Shoppers are packed into Tysons Corner Center, a mall in suburban Washington.
Shoppers are packed into Tysons Corner Center, a mall in suburban Washington. –

As the holiday shopping rush comes to an end, hours get cut back and temporary retail workers say their farewells.

But there’s a much greater unwinding happening in retail, with thousands of workers from the sector losing their jobs. Big words are attached to this: tectonic shifts, cataclysm and for some, opportunity.

Mark Cohen, the director of Retail Studies at Columbia University’s Graduate School of Business, joined us to discuss whether this industry is actually in crisis and why these workers don’t have much of a political voice. Below is an edited transcript.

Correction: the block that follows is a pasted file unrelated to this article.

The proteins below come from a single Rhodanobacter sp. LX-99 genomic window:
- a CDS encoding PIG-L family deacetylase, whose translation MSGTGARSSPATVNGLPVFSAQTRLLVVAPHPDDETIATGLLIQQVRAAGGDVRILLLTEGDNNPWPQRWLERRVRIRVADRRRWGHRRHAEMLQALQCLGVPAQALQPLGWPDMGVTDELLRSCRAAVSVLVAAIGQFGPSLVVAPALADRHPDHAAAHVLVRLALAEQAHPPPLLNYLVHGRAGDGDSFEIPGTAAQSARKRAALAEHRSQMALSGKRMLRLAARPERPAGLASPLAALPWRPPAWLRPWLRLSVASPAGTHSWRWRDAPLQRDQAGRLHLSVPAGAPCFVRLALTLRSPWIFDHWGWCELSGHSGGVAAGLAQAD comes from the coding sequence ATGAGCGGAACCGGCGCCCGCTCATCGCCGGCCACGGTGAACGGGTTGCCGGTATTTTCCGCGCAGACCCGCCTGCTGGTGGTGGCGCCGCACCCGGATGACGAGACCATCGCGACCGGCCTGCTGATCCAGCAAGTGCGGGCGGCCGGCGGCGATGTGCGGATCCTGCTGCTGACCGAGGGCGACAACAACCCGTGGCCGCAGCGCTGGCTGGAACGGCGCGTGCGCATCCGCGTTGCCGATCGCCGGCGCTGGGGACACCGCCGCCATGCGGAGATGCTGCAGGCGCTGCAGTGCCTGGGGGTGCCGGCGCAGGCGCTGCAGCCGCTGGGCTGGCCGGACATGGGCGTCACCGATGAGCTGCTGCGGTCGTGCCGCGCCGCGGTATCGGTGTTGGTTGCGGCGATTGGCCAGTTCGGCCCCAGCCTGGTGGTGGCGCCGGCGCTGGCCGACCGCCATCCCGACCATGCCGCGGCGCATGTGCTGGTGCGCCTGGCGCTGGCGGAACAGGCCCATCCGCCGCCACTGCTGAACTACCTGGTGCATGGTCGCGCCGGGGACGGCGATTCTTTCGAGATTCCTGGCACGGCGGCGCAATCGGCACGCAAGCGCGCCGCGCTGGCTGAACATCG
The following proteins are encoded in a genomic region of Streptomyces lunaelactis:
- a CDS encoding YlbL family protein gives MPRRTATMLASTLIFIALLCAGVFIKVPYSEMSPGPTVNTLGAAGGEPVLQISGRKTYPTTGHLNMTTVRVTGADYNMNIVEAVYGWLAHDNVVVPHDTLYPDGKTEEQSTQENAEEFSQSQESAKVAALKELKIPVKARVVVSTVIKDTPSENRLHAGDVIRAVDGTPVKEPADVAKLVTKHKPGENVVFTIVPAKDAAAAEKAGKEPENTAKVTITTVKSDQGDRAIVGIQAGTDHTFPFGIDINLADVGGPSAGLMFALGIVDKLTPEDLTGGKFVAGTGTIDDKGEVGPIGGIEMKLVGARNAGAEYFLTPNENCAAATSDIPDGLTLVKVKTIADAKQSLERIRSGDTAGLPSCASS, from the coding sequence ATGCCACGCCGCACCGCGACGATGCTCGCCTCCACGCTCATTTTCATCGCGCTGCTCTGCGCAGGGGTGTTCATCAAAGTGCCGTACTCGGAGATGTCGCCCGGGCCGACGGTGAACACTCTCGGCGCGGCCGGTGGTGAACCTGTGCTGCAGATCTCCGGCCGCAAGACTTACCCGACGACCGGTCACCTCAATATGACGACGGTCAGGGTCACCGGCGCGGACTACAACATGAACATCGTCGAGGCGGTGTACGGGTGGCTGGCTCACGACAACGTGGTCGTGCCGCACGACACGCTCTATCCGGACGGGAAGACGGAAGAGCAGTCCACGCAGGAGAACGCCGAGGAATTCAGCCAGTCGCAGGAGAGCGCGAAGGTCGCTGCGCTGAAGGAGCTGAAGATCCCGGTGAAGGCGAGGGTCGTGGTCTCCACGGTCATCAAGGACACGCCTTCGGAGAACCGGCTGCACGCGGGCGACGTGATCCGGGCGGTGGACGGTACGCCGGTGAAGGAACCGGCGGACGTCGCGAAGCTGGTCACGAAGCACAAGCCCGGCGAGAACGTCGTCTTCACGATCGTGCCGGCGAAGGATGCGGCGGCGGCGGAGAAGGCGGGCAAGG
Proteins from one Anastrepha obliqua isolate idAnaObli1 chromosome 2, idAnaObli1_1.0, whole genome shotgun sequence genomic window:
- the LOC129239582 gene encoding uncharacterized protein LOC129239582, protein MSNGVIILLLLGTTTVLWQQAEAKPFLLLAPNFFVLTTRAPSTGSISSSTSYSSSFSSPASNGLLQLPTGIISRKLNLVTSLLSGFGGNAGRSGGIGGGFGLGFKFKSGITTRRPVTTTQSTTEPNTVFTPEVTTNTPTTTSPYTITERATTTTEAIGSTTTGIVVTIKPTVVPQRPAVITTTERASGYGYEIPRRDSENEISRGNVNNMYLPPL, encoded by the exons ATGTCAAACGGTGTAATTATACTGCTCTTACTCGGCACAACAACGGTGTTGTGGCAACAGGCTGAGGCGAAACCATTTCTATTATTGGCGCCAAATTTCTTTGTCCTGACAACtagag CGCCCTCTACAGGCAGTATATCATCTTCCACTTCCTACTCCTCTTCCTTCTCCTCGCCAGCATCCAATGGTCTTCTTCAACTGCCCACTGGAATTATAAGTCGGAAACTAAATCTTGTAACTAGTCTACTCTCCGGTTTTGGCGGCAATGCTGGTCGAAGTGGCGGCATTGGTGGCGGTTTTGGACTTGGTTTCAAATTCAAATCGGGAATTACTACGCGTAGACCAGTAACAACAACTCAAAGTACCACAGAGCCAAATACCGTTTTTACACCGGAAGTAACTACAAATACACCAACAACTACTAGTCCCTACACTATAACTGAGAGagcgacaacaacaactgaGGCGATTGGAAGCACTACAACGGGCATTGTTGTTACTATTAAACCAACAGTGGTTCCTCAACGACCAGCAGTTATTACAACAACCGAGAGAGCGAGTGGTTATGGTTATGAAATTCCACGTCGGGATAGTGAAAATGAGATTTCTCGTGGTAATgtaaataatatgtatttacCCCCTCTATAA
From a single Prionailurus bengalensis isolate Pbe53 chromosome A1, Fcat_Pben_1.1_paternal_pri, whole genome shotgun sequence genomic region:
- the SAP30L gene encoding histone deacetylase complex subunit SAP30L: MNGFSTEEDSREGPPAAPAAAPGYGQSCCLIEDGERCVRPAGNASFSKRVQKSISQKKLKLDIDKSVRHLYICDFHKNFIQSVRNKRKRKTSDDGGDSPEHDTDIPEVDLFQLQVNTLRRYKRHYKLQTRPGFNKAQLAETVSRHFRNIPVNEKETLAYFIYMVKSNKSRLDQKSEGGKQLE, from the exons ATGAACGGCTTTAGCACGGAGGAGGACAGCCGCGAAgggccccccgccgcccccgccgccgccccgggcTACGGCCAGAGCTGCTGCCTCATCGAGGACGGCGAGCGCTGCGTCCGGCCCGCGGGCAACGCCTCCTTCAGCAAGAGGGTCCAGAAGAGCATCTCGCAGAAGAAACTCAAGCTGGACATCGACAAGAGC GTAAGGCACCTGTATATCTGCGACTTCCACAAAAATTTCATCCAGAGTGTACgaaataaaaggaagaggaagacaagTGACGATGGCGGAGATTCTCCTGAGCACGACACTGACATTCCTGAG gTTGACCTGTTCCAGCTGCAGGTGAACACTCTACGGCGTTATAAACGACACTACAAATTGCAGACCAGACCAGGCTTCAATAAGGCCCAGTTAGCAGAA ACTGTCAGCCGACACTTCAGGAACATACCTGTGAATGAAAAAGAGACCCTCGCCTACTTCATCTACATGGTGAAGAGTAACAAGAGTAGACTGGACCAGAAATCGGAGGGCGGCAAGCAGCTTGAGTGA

David Brancaccio: More than twice the amount of stores are closing across America than are opening up this year. This is just one statistic. Some see a retail, here’s the word, apocalypse. Is that too big a word?

Mark Cohen: The retail industry at large is just fine. Plenty of customers, they have plenty of disposable income. But inside the business, the legacy players, the department stores — they’re the ones who are facing the retail apocalypse, if you will.

Brancaccio: And if you’re a shareholder…